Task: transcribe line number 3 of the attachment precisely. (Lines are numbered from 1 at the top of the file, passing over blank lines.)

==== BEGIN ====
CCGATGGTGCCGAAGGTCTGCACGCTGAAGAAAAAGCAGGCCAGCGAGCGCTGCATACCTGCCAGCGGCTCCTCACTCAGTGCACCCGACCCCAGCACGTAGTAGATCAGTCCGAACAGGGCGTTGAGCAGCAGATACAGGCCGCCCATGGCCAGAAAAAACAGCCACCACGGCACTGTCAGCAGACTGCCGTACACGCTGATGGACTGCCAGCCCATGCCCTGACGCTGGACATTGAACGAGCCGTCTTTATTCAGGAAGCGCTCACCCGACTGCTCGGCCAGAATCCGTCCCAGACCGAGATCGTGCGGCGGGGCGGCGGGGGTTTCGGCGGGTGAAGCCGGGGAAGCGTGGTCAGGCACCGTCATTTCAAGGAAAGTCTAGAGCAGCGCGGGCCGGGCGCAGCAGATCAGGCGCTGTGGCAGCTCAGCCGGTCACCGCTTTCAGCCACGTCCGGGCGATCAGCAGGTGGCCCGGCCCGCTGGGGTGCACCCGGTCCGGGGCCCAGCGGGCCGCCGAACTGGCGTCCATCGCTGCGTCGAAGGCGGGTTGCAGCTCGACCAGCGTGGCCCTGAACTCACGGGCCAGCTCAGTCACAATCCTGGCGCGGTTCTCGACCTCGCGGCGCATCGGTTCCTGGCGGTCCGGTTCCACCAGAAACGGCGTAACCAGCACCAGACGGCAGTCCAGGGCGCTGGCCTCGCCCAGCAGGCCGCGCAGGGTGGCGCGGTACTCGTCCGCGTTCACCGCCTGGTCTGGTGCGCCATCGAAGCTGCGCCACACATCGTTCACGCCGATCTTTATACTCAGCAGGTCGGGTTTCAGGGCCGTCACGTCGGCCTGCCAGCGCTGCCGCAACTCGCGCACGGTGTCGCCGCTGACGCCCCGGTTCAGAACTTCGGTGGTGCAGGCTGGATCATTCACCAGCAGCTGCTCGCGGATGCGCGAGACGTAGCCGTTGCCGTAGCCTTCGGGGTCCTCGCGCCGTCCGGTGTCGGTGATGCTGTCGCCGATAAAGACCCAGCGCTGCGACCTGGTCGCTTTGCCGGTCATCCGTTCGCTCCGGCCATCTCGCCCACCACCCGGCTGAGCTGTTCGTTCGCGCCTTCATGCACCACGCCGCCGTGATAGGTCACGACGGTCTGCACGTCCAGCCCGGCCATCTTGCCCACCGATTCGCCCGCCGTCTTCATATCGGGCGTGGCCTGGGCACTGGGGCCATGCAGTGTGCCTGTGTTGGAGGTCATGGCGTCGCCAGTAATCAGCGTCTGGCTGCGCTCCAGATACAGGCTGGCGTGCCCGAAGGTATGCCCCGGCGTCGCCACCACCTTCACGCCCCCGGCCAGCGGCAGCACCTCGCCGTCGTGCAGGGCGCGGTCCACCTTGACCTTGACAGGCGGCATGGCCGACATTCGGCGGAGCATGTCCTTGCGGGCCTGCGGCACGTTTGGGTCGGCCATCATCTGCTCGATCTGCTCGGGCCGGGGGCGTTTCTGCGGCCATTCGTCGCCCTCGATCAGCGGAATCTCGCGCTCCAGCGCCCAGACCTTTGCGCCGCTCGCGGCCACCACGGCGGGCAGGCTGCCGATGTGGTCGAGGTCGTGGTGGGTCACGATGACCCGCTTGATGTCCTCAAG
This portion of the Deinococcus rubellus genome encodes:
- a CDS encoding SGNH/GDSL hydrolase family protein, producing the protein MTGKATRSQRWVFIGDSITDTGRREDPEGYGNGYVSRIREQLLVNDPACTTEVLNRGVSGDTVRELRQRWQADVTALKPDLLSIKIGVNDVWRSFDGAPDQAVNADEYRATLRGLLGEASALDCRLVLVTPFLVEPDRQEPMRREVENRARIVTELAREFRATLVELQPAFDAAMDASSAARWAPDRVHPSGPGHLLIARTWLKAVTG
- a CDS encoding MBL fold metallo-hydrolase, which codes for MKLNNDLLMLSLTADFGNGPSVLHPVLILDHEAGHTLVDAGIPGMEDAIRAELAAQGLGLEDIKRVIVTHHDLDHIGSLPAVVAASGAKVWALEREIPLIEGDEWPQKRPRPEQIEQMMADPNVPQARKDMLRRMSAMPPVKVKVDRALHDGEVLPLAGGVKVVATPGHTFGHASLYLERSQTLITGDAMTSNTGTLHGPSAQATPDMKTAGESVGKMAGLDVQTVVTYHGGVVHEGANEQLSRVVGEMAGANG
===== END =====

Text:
- a CDS encoding SGNH/GDSL hydrolase family protein, producing the protein MTGKATRSQRWVFIGDSITDTGRREDPEGYGNGYVSRIREQLLVNDPACTTEVLNRGVSGDTVRELRQRWQADVTALKPDLLSIKIGVNDVWRSFDGAPDQAVNADEYRATLRGLLGEASALDCRLVLVTPFLVEPDRQEPMRREVENRARIVTELAREFRATLVELQPAFDAAMDASSAARWAPDRVHPSGPGHLLIARTWLKAVTG